I know that in the past (and still sometimes), I have trouble with simply being present during the holidays.
I’ll often pick up my phone and snap a picture for social media or check my Facebook during a lull in the conversation. Or I’ll still be running off adrenaline or stress from work, making it hard to get in the true holiday spirit and remember what’s most important during this time.
Mindfulness is hard—especially in times of busyness and travel and heightened emotions (even good ones). But it’s important. Staying in the present moment is what allows us to get the most out of the precious instances in life. It’s what helps us get out of our heads and away from our phones long enough to appreciate those around us.
If you get what I mean and crave that extra depth too, here are some thoughts on how to be more mindful during the holidays this year.
How to Focus on Depth During the Holidays
These are personal goals of mine for this year. Hopefully they can help you too!11 Mindful Ways to Get More Meaning Out of the Holidays Click To Tweet
1. Challenge Yourself to Engage Without Your Phone
Lately I’ve really had to come to terms with the fact that checking social media on my phone accerbates my anxiety. And at the same time, I’m “addicted” to it; I feel a little empty when I stop myself from checking my phone during lulls.
One of the best ways to be more present during the holidays is by being away from our phones.
It’s hard to admit, but I truly believe our phones take us away from important moments—small moments that seem boring on the surface… but might just matter the most, like:
- Sitting with family quietly in front of the fire
- Enjoying great food together
- Watching the snow or rain (or whatever the weather is like where you are)
- Enjoying christmas lights, just because
- Random laughs or smiles or exchanges between meals or conversations
When we’re checking our phone for texts or emails or sending a snap or scrolling through our Instagram feed, a part of our attention is not present. It’s not soaking in the people, sights, sounds, and richness of the holidays around us.
It’s also a subtle way of making the 100-200+ semi-acquaintances online more important than those a few feet in front of us who matter most.
These moments are precious, fleeting, and for many of us, only come around about once a year. They’re the times in life that really matter, right?
If we were at the end of our lives looking back on what we remember most, wouldn’t it be time spent face-to-face, talking and laughing and eating with people we care about?
This year, I’m making a conscious effort to silence my phone more and get comfortable with less engagement and more in-person depth. Will you join me?
2. Choose 5 Things to Be Grateful for Every Day
Our brains are programmed to look for the negative. Sometimes we need to actively “fight” it to remind ourselves of what’s so good. According to this article from Psychology Today, researchers have found our brains need small positive experiences to counteract the negativity at about a 5:1 ratio.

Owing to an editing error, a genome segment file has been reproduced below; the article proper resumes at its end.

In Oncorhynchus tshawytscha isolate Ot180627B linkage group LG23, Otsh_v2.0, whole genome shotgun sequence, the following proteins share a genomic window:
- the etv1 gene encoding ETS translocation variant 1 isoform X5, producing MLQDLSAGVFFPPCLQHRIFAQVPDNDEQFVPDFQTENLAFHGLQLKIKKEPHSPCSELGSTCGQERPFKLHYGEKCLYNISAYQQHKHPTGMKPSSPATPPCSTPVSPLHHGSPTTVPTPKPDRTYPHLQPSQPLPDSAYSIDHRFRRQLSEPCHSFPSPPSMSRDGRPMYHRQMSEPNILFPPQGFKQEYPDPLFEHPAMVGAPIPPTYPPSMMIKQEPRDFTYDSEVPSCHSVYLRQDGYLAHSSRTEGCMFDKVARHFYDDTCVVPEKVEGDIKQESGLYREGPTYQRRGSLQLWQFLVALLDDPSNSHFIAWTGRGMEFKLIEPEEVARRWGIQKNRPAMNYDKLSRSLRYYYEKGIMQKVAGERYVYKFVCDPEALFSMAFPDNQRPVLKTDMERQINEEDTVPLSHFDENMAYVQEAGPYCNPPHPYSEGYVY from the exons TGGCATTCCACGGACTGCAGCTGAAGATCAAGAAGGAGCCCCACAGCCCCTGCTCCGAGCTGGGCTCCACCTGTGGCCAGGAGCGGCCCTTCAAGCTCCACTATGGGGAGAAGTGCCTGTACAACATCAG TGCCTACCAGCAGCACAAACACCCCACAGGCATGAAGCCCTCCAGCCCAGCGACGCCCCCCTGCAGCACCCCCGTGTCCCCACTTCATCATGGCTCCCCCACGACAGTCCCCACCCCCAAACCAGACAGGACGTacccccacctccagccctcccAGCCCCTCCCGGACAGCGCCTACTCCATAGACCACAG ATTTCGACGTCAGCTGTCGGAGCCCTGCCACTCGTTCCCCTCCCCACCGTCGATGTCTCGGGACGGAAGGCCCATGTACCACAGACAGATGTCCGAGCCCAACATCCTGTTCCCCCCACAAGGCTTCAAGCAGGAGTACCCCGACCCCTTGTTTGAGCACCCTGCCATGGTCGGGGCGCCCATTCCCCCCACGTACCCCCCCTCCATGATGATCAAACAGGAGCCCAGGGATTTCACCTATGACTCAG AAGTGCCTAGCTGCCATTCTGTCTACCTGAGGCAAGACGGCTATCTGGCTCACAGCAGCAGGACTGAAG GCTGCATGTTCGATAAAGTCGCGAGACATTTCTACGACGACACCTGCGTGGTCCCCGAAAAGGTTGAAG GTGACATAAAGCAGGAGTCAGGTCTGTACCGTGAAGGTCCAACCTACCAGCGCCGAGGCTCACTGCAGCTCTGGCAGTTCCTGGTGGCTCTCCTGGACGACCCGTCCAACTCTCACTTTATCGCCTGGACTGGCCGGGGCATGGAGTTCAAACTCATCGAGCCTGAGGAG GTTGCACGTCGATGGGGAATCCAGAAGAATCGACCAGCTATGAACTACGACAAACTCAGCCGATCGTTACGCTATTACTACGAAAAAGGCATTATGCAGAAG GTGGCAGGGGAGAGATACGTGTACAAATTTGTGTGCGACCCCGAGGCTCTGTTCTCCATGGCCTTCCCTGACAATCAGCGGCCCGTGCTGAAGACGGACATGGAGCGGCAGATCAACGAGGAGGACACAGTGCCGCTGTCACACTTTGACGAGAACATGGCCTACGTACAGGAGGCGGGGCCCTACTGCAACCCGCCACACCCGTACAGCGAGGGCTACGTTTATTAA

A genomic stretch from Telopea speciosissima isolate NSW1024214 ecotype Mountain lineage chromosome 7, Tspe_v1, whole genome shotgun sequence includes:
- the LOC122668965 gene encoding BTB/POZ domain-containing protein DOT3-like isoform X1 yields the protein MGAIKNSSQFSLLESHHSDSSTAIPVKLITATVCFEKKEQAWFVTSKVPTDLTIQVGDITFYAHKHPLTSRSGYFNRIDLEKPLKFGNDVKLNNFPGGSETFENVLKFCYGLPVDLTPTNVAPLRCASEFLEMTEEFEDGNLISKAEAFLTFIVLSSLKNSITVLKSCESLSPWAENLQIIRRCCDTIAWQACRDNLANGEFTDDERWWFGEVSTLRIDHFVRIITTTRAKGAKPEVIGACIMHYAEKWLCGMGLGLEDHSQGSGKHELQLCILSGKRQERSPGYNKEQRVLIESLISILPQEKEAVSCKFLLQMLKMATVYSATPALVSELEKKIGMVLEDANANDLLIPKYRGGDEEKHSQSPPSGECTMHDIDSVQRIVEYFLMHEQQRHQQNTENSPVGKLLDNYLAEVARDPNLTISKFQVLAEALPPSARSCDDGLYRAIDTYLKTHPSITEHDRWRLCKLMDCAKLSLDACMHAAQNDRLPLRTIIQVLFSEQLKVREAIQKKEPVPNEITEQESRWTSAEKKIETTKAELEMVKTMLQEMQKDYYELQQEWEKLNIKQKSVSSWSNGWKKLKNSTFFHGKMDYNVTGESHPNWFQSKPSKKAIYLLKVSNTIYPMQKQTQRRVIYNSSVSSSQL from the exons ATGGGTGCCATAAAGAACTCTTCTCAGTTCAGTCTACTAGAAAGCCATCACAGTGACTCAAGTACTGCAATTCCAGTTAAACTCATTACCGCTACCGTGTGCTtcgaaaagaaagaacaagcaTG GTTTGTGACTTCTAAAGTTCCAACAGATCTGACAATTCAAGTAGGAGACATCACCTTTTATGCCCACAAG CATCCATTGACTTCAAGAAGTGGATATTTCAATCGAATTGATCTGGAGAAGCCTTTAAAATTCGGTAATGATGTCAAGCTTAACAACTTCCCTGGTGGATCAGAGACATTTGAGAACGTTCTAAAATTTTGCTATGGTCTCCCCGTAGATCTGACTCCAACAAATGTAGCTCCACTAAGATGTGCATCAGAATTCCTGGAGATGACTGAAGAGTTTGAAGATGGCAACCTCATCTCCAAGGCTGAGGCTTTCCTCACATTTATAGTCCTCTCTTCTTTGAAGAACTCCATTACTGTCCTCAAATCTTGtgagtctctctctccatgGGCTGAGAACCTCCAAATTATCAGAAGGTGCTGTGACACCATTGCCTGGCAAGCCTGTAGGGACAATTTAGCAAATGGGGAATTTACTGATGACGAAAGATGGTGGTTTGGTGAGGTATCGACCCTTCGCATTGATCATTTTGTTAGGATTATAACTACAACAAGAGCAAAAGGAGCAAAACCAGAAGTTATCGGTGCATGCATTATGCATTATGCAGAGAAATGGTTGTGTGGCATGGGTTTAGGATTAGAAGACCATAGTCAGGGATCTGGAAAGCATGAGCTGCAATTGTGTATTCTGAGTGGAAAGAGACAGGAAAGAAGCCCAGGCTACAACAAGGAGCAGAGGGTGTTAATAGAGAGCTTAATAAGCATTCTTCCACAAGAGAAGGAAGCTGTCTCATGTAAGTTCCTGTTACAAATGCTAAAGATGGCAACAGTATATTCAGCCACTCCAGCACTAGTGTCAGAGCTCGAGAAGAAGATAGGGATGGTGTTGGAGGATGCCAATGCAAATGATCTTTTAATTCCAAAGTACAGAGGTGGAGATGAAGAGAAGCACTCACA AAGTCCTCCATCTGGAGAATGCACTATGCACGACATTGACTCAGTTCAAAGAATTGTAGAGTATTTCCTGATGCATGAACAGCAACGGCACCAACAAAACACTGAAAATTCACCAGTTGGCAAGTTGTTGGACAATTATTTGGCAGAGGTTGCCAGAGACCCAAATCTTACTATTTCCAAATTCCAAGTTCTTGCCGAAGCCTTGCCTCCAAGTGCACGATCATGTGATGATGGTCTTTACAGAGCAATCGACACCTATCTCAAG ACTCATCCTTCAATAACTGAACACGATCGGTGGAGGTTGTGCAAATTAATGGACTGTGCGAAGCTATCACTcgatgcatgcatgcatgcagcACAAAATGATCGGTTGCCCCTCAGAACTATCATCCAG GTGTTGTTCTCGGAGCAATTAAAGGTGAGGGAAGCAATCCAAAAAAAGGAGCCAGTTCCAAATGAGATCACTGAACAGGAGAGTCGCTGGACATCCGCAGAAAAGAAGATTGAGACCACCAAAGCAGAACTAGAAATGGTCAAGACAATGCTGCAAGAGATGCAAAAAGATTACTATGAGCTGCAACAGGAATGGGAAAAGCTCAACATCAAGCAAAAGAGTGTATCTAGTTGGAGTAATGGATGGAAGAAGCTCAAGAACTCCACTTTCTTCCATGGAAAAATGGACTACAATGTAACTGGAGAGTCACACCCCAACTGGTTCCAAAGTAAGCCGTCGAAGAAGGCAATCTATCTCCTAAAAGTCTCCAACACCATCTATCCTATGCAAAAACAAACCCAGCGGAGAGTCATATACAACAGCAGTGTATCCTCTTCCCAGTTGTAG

Many of us enjoy several things about the holidays, but they can also be bring stress, lack of sleep, an increase in rich meals that can make us tired, and perhaps interactions that cause some friction, such as time family members who hold largely differing opinions from us.
Reinforce the positive to your brain this season by listing out, or saying outloud to yourself, five things you’re grateful for at the beginning of each day. This could be people, experiences, physical things, or intangibles like feelings of joy or happiness in your life.
Look for the joy in the season, and let yourself acknowledge it.
3. Take at Least 5-10 Deep Breaths Daily
The holidays can ramp us up to go-go-go without a second thought. But we can’t be fully present if we’re in a constant state of stress.
We can stimulate the body’s parasympathetic nervous system, or the “rest and digest” relaxation response, by breathing deeply from the belly:
- Inhale through your nose and let your stomach and chest fill with air.
- Pause briefly at the top of your breath, then…
- Exhale slowly through your mouth, as if you’re blowing out a candle, feeling your lungs and belly deflate.
- Repeat 5-10 cycles of breaths.
This is great to do first thing when you wake up, even while you’re still laying in bed, or at any time when you’re feeling worked up, stressed, or anxious.
4. Pause to Connect with Your Senses
The holidays bring many opportunities to slow down and engage our senses. Some of my favorites during this time of year are:
- Smelling a cinnamon holiday candle
- Feeling the heat and smelling/tasting the richness of a warm soy latte
- Seeing bright christmas lights twinkling on my tree and around town
- Listening to instrumental Christmas music
- Feeling soft socks and sweaters in the cold weather
No matter where you are or what you’re doing, gift yourself the small delights of your senses. What can you see, hear, smell, touch, or taste during the holidays that brings simple joy and pleasure? Practice this while working, shopping, driving, or sitting doing nothing.
(This is another great reason to put down the phone. These types of moments are easily lost in the rush of social media.)
5. Practice Mindful Eating and Focus on Enjoyment
I’m deeply passionate about intuitive eating for the holidays. We all deserve to get pleasure from special foods this time of year while also feeling good.